“It is the function of a political party to both gauge the national mood and where necessary to transform it. Can anybody seriously or honestly deny that this has not been the case with the Congress party”. File/Express photo by Kamleshwar Singh

Q. Where is the Congress going wrong?

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A. There could be many answers to this question, but I can say that the party has lost its connect with the people, and except for a very few respected leaders, generally speaking there is a state of inertia in the party.

Q. A group of senior leaders, now known as G 23, had written to Mrs Gandhi calling for sweeping changes in the party. You were not a signatory to that letter but do you agree with their suggestions? Despite their letter, nothing has changed in the party in the last two years.

A. The way I read that letter as published in the press… its focus was only on elections within the party without touching upon the other major substantive issues that are ailing the party. It seemed as if some of those leaders were angling only for positions themselves in the higher structure of the party. And therefore, I thought that the focus was flawed.

Q. Although you have resigned from the party, what in your view… given your long association with the Congress… could be done to revive the party. Or is it a point of no return for the party?

A. You can never write the epitaph of a party as old as the Congress. There is nothing wrong with the ideology of the Congress. I do not want to give unsolicited advice anymore but what the Congress needs desperately is to bring into existence a truly collective leadership structure in which seniority and merit would be given due respect and the elders are not denuded of their dignity.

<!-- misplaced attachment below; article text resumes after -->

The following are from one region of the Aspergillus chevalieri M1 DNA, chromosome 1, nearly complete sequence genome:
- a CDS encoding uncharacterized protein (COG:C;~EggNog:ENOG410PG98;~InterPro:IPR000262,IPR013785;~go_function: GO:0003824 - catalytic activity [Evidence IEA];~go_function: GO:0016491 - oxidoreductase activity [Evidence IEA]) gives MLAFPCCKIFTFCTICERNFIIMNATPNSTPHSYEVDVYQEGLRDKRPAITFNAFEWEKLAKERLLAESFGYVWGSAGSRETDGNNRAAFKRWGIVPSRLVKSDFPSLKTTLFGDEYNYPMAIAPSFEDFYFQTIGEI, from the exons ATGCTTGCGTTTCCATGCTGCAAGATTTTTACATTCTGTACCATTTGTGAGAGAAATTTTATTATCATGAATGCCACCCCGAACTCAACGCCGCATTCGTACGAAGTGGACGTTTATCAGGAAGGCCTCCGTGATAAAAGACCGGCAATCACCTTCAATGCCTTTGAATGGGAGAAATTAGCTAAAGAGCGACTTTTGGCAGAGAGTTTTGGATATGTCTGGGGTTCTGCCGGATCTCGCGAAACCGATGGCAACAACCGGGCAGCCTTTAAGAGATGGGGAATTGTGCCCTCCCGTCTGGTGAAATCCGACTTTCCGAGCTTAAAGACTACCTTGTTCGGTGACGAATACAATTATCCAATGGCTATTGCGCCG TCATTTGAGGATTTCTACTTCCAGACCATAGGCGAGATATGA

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Ashwani Kumar’s resignation letter to Congress president Sonia Gandhi.

Q. Is that happening in the Congress now?

A. Of course it is happening in the Congress. Endless waiting for appointments with senior leaders to discuss party affairs is a very diminishing experience. I don’t want to take names or talk about individuals.

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Q. Many young leaders have left the party. There was a sense that they left because they were unsure of their political future with the Congress. The party, of course, said they were opportunists… That they were looking for posts and positions. A senior leader like you… you have been an MP, minister…

A. I don’t blame them (those who left the party). I have held all the positions. I don’t need any position. Life is a test of endurance. I thought that I owed it to myself not to be a part of a diminishing experiment anymore. At the end of the day, when choices have to be made between competing loyalties, the foremost loyalty must be towards one’s own sense of right and to one’s dignity.

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Q. You spoke about the spectacle in Punjab.

A. The political discourse about the office of the chief ministership, the language used by senior leaders with reference to each other in the middle of the campaign and the way Captain Amarinder Singh was humiliated into resignation was painful and has had a very negative effect on the people of Punjab. It appears to me that unless we have all got it wrong, this is a wave election in favour of the Aam Aadmi Party. I don’t see a hung Assembly. Punjab is at the cusp of a transformative change and the election results in the state will have a major bearing on the direction of national politics.